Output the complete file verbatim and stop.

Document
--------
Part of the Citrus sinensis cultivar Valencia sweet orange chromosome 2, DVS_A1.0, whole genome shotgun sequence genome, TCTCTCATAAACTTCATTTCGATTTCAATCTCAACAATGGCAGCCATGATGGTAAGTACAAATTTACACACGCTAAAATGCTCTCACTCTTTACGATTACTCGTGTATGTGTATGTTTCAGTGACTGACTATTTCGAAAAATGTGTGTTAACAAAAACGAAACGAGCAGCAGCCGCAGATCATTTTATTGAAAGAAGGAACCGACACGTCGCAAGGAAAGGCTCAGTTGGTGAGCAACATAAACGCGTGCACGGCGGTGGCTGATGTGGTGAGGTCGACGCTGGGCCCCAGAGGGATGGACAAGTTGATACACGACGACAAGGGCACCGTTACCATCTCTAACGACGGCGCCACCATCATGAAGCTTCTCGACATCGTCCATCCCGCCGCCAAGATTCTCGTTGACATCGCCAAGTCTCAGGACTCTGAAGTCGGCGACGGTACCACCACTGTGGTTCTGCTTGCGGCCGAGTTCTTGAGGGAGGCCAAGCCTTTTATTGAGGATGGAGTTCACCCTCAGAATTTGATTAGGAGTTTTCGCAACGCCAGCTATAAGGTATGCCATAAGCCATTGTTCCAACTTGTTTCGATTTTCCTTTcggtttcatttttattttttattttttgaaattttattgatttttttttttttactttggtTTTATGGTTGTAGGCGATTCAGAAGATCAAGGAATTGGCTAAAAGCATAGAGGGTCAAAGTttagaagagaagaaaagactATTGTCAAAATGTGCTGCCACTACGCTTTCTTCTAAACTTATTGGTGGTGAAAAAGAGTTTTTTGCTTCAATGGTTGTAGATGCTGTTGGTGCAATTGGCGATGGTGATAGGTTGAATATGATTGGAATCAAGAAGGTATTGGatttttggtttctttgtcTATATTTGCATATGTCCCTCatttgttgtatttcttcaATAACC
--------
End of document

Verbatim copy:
Part of the Citrus sinensis cultivar Valencia sweet orange chromosome 2, DVS_A1.0, whole genome shotgun sequence genome, TCTCTCATAAACTTCATTTCGATTTCAATCTCAACAATGGCAGCCATGATGGTAAGTACAAATTTACACACGCTAAAATGCTCTCACTCTTTACGATTACTCGTGTATGTGTATGTTTCAGTGACTGACTATTTCGAAAAATGTGTGTTAACAAAAACGAAACGAGCAGCAGCCGCAGATCATTTTATTGAAAGAAGGAACCGACACGTCGCAAGGAAAGGCTCAGTTGGTGAGCAACATAAACGCGTGCACGGCGGTGGCTGATGTGGTGAGGTCGACGCTGGGCCCCAGAGGGATGGACAAGTTGATACACGACGACAAGGGCACCGTTACCATCTCTAACGACGGCGCCACCATCATGAAGCTTCTCGACATCGTCCATCCCGCCGCCAAGATTCTCGTTGACATCGCCAAGTCTCAGGACTCTGAAGTCGGCGACGGTACCACCACTGTGGTTCTGCTTGCGGCCGAGTTCTTGAGGGAGGCCAAGCCTTTTATTGAGGATGGAGTTCACCCTCAGAATTTGATTAGGAGTTTTCGCAACGCCAGCTATAAGGTATGCCATAAGCCATTGTTCCAACTTGTTTCGATTTTCCTTTcggtttcatttttattttttattttttgaaattttattgatttttttttttttactttggtTTTATGGTTGTAGGCGATTCAGAAGATCAAGGAATTGGCTAAAAGCATAGAGGGTCAAAGTttagaagagaagaaaagactATTGTCAAAATGTGCTGCCACTACGCTTTCTTCTAAACTTATTGGTGGTGAAAAAGAGTTTTTTGCTTCAATGGTTGTAGATGCTGTTGGTGCAATTGGCGATGGTGATAGGTTGAATATGATTGGAATCAAGAAGGTATTGGatttttggtttctttgtcTATATTTGCATATGTCCCTCatttgttgtatttcttcaATAACC